When the people with some of the greatest clout over the future of America’s universities and colleges convene in Austin, Texas, they’re not likely to attract very much attention.
They’re not athletics coaches, high-profile presidents, or marquee faculty who publish influential books. They’re not congressmen or legislators. They’re not rich donors or alumni.
They’re the representatives of philanthropic foundations, whose money — combined with the relative inertia of government and the higher-education establishment itself — has made them huge players in setting policy for the institutions that graduate the nation’s future workers and leaders.
“A number of major foundations have decided that social mobility, which they view as an important value, is closely connected with educational opportunity,” said Ben Wildavsky, director of higher-education studies at the State University of New York’s Rockefeller Institute of Government at the University of Albany. “So they’ve been funding a lot of people who they think are good thinkers to figure out new ways to make the system work more effectively that are departures from the conventional wisdom.”
At a time of escalating costs and questionable results, that’s something universities and government might be expected to do. But foundation leaders say it’s not happening quickly enough.
The foundations are “filling a vacuum in terms of leadership,” said Jamie Merisotis, president of the $1 billion Lumina Foundation, which is pushing to increase the proportion of Americans with college degrees. “The fact is, foundations can be part of a leadership culture, and not simply support the ideas of others. We’re an investor in good ideas, but we can also help create those good ideas.”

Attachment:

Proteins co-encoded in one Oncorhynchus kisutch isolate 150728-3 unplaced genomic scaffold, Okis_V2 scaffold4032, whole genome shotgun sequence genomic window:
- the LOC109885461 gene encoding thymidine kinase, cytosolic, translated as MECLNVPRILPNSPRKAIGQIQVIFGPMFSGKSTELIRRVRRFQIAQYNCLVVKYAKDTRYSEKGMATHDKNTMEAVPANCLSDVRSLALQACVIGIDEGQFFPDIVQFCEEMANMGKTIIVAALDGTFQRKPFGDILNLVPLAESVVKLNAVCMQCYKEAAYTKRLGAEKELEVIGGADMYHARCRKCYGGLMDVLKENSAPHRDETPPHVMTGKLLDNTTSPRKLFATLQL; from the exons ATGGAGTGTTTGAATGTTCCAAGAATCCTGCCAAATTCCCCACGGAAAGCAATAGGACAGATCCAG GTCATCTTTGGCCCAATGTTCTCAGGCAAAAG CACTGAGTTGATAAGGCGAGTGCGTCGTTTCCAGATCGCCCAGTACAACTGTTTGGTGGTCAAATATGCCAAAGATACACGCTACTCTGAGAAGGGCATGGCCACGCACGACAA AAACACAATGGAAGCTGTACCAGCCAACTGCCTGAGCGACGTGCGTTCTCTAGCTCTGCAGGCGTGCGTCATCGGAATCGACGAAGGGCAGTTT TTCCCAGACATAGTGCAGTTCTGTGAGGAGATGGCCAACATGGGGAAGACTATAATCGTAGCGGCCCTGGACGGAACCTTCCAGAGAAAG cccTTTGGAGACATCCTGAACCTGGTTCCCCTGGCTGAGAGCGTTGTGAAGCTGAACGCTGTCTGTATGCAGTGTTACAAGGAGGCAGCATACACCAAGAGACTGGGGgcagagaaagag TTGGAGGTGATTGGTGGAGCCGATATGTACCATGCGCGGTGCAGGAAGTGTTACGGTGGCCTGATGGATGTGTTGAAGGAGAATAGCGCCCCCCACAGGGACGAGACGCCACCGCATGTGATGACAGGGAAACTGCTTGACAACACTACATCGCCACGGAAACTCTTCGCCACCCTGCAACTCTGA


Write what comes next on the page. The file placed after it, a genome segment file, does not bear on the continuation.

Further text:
When Lumina set a goal in 2008 for increasing the number of degree-holders, for example, the call was soon picked up by governors and, ultimately, President Barack Obama. That cause was boosted when the foundation gave money to advocacy groups that are calling for the same thing.
Lumina increased the amount it earmarks annually for programs that drive what is known as student success from $3 million in 2002 to almost $26 million in 2010, and on “productivity” from zero to almost $11 million, according to research conducted at the Claremont Graduate School.
The $36 billion Bill & Melinda Gates Foundation, meanwhile, is spending about $73 million a year on grants related to higher education, up from zero in 2004, the researchers found.
About $1 billion a year in all is being poured into education at all levels by these organizations and others, including the Joyce Foundation, the Alfred P. Sloan Foundation, the Andrew W. Mellon Foundation, the Carnegie Corporation of New York, the Ford Foundation, the John D. and Catherine T. MacArthur Foundation, and the William and Flora Hewlett Foundation. (Lumina, Gates, Joyce, and Kellogg are among the funders of The Hechinger Report, which produced this story.)
“The emergence of ‘advocacy philanthropy’ has resulted in the unabashed use of foundation strategies to influence government action, policy, and legislation,” the Claremont researchers concluded. That’s a departure, they wrote, “from the established norms in higher education philanthropy, norms that generally created a distance between foundation activity and politics.”